John Mantooth (@busfulloflosers) is an award-winning author whose short stories have been recognized in numerous year's best anthologies. His short fiction has been published in Fantasy Magazine, Crime Factory, Thuglit, and the Stoker winning anthology, Haunted Legends (Tor, 2010), among others. His first book, Shoebox Train Wreck, was released in March of 2012 from Chizine Publications. His debut novel, The Year of the Storm, is slated for a June 2013 release from Berkley. He lives in Alabama with his wife, Becky, and two children.
What's Your Book About
by John Mantooth
“What’s your book about?”
It’s a question I’ve heard over and over for the last few months. It’s always the first thing people ask when they find out I have a book coming out, followed closely by “is it fiction?” and “can I buy it at Barnes and Noble?” (I believe this last one is actually a way of the person trying to determine if it’s self-published or not. The idea being that if they can actually walk into a brick and mortar store and walk out with my book, then I am a real writer.)
“It’s about this kid whose mom and sister go missing, and then this old man shows up at his door and…”
And they’re gone. Eyes distant, heads nodding in that way people nod when they want you to hurry up and stop talking. For a while, this behavior perplexed me. I mean, why would they ask if they didn’t really want to know the answer? Then it dawned on me. They don’t really want specifics. They want generalities. They want genre.
Which is where it gets dicey. I could say my book’s a mystery. That’s acceptable, but it’s also misleading. Thriller sounds good, but that tends to make people think of Harlen Coben, and I ain’t Harlen Coben (not that there’s anything wrong with that). I finally started calling it Southern Gothic, but only because I was trying to avoid calling it what it really was. See, it’s sort of a dirty word. Yeah, that dirty word.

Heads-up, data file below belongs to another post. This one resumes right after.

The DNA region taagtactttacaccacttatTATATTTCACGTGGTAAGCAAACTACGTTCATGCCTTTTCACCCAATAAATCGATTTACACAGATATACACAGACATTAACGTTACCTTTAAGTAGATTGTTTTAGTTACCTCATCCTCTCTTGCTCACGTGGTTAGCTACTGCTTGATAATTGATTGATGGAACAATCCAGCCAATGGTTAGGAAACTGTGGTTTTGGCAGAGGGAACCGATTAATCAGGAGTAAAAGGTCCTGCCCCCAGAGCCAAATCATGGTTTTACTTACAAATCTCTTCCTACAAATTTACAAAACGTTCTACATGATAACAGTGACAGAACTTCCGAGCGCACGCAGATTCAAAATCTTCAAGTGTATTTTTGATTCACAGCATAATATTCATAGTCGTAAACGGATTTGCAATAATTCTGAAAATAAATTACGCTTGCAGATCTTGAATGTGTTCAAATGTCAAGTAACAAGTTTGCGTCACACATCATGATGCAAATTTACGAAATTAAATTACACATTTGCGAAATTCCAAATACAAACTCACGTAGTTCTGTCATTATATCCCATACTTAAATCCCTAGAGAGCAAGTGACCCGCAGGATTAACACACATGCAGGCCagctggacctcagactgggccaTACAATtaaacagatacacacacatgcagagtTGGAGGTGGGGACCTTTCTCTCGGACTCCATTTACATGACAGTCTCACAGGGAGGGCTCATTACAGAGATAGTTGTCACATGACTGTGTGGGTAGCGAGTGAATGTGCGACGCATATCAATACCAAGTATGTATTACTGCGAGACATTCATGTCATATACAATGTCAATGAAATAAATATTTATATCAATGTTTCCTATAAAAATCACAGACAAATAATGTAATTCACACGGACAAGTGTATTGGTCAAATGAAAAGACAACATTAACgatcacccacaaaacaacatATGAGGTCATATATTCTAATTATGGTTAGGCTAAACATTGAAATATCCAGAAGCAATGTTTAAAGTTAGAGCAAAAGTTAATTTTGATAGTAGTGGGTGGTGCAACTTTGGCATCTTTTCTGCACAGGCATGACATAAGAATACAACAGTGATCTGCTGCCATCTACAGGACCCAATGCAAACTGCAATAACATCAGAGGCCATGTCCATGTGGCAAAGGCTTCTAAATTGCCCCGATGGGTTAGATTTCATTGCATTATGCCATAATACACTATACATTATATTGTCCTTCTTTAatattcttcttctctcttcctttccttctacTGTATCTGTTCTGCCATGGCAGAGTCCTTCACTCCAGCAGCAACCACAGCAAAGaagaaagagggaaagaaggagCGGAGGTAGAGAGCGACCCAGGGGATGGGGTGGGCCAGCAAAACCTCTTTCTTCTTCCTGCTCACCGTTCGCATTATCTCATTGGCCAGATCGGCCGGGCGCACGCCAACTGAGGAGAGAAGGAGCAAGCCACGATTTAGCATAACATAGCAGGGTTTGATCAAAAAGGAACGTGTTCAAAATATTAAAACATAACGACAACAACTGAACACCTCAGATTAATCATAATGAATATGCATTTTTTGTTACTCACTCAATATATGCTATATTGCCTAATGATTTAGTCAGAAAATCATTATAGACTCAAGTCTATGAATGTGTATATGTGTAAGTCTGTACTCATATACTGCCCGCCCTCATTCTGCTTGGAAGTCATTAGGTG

Oh, the horror.
This is what happens when you tell people your book is horror: they recoil, crinkling their noses in barely hidden disdain. They make faces that can alternately be interpreted as condescending or (worse) pitying. They walk away, and quite frequently they make the quick and final decision that you are one of those writers, which is to say not a real writer worthy of their attention.
But you know what? I don’t care anymore. I’m coming out today, holding my book proudly in front of me. It’s a horror book. I’m a horror writer. And not only that, you can buy it at Barnes and Noble. So there.
Thanks to John for stopping by the blog. If anyone is interested in getting their hands on a copy of The Year of the Storm, you can find it listed on Amazon.com.